Hurricane Isaac is ramping up in intensity rather rapidly, with winds of 80 mph and a central pressure of 975 mb as of 5pm. Unfortunately for residents along the south central Gulf, the dry air we’ve been talking about for the past few days is currently being evacuated from the storm center and the peripheral outflow has significantly improved this hour, resulting in a much more concentric and more classical hurricane look on satellite:
The eye appears to actually be contracting and the storm is tightening up and slowing down on the latest radar from the NWS New Orleans, as it approaches the mouth of the Mississippi at the southeastern most tip of the state:
This contraction and decrease in forward speed is not an uncommon occurrence, and has been seen with previous Gulf of Mexico storms such as Hurricane Ike which hit the Galveston, TX area in 2008 (credit goes to Garret Bastardi for the radar link from Colorado State University):
as well as Hurricane Charley, which devasted Punta Gorda, FL in 2004 (courtesy of Weather Underground hurricane archives):
The good news is the center of the storm only has another 6-8 hours over open water, assuming it maintains it’s forward speed of 8 pm to the northwest. The bad news is that there still can be some significant strengthening during that time, and I would not be surprised if Isaac makes it to category 2 status, and tops out at near or over 100 mph at landfall. Compounding the problem is the slow movement of the storm, which some models have raking the Louisiana area for the next 24-36 hours, leading to torrential rains, as evidenced by the rainfall forecast from the NHC:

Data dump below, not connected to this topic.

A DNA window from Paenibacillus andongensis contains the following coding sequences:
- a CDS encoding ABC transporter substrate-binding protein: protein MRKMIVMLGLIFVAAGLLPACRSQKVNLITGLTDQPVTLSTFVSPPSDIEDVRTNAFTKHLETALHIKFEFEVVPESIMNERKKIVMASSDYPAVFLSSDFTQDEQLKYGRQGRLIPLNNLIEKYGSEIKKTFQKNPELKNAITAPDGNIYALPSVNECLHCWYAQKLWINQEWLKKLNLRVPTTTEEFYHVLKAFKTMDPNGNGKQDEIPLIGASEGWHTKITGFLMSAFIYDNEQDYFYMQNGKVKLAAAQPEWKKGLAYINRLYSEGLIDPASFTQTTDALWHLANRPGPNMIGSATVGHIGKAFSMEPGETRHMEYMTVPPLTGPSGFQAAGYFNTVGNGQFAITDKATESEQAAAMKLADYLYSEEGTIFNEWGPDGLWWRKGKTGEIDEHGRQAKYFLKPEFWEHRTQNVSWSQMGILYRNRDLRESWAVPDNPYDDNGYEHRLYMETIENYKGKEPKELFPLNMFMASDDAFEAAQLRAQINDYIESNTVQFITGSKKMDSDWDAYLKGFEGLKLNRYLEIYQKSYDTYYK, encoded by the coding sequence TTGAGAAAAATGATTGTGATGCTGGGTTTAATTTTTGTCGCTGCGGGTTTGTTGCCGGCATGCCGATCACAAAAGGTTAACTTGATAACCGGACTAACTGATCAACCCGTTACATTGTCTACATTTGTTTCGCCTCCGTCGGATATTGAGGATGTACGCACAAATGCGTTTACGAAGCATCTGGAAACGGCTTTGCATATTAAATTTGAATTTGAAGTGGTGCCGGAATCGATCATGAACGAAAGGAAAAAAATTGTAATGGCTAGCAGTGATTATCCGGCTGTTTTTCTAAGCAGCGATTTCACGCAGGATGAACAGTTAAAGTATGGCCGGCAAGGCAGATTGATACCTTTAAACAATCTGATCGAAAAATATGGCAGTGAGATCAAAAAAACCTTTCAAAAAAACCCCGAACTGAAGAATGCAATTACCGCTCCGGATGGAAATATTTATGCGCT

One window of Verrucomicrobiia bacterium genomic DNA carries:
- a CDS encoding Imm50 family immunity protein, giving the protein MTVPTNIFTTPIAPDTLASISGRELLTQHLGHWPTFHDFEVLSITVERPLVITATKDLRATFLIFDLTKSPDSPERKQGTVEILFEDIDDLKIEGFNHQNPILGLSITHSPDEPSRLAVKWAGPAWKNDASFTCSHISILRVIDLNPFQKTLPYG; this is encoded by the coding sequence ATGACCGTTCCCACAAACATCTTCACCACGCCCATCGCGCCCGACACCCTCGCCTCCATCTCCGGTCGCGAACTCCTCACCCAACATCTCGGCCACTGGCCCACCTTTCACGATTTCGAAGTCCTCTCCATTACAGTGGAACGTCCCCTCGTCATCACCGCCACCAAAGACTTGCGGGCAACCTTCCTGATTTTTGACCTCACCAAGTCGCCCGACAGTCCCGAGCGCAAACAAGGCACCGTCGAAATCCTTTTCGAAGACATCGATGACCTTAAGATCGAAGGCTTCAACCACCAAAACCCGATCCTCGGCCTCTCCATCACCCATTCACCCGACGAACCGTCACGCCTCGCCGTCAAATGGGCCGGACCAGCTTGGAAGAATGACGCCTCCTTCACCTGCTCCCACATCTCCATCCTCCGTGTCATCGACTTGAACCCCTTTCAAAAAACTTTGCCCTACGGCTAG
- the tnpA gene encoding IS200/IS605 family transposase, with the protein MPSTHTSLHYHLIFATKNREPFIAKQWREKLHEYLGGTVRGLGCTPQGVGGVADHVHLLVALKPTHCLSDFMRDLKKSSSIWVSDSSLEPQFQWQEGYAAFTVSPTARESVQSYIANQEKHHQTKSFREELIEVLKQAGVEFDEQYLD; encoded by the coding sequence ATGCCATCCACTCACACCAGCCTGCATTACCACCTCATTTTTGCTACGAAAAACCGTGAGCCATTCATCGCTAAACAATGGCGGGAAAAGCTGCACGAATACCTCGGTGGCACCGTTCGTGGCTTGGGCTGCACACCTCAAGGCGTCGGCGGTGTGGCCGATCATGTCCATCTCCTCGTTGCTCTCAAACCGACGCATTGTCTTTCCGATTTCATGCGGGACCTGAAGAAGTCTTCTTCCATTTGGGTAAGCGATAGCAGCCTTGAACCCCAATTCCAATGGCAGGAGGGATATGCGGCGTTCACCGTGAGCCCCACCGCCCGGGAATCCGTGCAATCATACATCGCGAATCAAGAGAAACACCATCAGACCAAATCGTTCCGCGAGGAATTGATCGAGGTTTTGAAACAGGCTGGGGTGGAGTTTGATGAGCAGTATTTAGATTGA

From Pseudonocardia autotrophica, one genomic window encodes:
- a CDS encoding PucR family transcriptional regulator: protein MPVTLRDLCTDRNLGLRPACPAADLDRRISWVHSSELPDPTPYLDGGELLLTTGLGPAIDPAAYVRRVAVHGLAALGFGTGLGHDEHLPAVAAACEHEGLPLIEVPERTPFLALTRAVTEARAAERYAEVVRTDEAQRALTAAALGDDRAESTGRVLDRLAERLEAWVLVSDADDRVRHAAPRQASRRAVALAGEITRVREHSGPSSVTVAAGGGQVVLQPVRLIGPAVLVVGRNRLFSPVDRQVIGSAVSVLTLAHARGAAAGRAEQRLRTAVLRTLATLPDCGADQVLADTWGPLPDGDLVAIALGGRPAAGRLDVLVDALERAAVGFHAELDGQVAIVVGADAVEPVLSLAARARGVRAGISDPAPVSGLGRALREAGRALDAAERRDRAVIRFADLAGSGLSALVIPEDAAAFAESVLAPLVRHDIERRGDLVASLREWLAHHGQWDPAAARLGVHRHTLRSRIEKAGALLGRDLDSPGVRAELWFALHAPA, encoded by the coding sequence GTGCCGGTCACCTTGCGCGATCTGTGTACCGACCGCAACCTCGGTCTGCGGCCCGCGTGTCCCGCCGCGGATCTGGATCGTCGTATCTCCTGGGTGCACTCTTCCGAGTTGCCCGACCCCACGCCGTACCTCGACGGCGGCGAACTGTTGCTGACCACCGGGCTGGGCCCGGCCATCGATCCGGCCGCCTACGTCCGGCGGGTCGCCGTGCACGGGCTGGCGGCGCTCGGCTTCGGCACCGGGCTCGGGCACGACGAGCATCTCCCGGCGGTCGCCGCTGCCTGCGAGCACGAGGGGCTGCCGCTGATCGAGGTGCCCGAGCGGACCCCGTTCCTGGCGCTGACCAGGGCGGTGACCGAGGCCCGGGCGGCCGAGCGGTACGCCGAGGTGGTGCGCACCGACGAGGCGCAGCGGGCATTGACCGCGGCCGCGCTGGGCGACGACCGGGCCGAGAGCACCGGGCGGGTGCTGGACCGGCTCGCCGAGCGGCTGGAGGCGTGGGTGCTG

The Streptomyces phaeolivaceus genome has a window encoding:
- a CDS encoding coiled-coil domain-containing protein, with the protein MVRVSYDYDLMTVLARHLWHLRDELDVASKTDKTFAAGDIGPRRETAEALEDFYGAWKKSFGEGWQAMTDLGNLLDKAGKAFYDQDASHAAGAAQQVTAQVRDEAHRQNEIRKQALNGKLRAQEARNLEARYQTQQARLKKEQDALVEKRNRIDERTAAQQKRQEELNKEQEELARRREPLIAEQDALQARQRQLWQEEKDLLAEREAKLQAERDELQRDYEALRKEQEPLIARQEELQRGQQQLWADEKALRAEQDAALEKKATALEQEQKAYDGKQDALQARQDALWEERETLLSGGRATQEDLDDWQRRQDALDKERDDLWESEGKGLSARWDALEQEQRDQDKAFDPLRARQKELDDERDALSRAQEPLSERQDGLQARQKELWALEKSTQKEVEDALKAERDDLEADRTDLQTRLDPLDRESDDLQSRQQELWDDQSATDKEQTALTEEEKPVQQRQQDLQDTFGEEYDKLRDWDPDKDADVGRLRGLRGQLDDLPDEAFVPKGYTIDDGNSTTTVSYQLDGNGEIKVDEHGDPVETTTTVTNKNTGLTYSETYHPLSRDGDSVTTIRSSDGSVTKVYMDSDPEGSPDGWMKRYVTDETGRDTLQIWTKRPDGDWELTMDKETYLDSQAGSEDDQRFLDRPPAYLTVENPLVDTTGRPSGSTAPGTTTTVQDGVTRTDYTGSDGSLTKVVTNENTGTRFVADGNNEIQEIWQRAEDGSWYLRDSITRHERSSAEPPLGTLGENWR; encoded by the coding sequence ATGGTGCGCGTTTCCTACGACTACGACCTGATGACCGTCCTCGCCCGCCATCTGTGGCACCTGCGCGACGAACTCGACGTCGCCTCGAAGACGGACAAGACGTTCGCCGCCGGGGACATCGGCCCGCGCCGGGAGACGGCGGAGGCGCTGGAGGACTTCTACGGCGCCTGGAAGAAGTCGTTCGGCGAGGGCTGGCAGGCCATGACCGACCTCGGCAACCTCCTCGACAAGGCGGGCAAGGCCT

and the storm surge, also discussed in previous posts:
The predicted surge from the National Hurricane Center illustrates the danger well, showing a 50% chance of the following levels being exceeded:
with a general forecast from the NHC of a surge of 6 to 12 feet for southeast Louisiana.
The bottom line is that Isaac will come ashore later this evening or in the early morning hours overnight, and crawl to a position very close to the New Orleans area, with winds approaching 100 mph sustained and gusts to 110-115 mph. The real story with this storm, however, will be the flooding, with 10-20 inches of rain over the next 24-36 hours and the storm surges discussed above. With all that, the new levee and pump system will get quite the test. Here’s to hoping it passes.